Hailey's Blog

all about the world, written by a college girl

Month: July 2017

ciao italia, until next time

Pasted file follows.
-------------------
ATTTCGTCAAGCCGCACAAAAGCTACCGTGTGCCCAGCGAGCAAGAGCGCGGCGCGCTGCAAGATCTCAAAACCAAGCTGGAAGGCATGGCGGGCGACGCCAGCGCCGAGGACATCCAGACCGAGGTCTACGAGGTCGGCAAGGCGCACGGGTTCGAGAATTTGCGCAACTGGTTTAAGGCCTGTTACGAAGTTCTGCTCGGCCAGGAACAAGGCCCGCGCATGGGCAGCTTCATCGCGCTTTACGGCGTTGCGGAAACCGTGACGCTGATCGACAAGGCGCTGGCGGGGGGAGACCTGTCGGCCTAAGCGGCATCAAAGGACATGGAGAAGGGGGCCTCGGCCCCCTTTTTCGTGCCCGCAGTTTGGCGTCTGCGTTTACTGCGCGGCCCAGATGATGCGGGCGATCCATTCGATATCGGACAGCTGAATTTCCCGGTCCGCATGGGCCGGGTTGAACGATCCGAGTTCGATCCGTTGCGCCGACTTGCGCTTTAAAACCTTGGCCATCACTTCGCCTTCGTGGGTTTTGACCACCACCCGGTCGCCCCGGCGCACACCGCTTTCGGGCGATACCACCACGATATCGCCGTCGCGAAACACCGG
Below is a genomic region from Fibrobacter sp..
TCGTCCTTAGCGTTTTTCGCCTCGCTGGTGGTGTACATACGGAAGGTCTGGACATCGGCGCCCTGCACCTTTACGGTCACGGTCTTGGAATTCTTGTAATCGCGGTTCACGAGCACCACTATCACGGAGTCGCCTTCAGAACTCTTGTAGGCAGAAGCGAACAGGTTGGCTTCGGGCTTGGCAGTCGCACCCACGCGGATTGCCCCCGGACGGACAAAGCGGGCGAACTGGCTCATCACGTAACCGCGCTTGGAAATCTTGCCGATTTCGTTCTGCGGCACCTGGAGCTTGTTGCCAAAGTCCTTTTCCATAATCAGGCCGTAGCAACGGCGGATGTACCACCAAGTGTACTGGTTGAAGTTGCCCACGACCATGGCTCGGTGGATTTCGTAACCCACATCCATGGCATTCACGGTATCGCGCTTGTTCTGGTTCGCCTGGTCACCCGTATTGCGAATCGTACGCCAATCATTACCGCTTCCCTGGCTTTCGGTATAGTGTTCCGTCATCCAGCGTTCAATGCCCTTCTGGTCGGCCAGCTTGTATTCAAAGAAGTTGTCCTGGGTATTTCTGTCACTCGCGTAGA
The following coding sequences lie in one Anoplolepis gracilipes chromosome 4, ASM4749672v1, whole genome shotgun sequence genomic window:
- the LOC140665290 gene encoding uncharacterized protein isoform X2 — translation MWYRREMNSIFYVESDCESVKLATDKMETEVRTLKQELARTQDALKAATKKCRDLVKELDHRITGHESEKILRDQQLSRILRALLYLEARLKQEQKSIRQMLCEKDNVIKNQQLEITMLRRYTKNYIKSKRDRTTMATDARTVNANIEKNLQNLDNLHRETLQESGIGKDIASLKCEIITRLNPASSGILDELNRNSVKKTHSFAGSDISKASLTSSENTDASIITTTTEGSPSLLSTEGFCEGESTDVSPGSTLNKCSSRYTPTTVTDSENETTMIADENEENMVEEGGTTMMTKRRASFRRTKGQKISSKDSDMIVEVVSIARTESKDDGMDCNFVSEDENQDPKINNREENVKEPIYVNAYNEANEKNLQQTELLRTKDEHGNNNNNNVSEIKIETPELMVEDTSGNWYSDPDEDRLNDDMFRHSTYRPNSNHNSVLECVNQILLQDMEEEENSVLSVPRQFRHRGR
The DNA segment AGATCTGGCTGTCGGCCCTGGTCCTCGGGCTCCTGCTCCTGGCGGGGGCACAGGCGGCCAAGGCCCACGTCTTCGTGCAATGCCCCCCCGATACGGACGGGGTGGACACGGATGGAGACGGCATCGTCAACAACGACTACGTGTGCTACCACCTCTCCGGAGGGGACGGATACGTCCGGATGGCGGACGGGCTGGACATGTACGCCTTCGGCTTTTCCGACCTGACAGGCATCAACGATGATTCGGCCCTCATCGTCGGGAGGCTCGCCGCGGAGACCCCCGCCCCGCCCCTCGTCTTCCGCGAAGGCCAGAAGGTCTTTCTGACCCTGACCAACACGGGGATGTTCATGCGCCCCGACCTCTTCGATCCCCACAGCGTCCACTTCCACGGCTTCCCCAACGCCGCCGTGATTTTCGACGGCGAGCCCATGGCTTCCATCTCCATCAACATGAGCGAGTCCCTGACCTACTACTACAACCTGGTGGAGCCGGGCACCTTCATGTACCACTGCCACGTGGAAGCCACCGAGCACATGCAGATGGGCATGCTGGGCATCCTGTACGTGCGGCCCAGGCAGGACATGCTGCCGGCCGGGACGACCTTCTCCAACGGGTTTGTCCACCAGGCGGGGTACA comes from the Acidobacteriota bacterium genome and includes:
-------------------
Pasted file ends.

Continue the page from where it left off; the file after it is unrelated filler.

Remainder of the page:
traveling has always been something I have deeply loved. ever since I was a little girl, my parents have tried to take us to as many places as possible; to experience the culture, the food, and the art. but most of all, to create memories. if I ever had to chose between a memory or a physical thing, it would always be the memory, because I have made so many incredible ones traveling. I truly believe travel, especially international, is vital to being a full you. There are some people who never have the urge, or passion to travel outside of their comfort zone, and that is perfectly fine. but what I have learned from my experience, is that the places that we travel to that are different from what we are used to, change us the most. This was my first time traveling abroad by myself, but I have been to Europe twice before with my family. however, traveling alone was a lot different. While I was abroad, I learned a lot about myself. I think the most shocking thing I learned about myself was that I really do love independence. I don’t need to be with someone all the time, and I don’t need to always have someone to talk to, or sit by. I wouldn’t consider myself an introvert all the time, or an extrovert all the time, but I think I’m kind of in the middle. I feel like a lot of people feel like they can never be seen alone, or be alone, but to be honest, I really enjoy the independence of being able to do things on my own, and that is something I have really noticed about myself on this trip. and I think I have really grown up and matured in this sense. I cant wait until I can study abroad again and be able to travel and explore things on my own and meet more amazing people.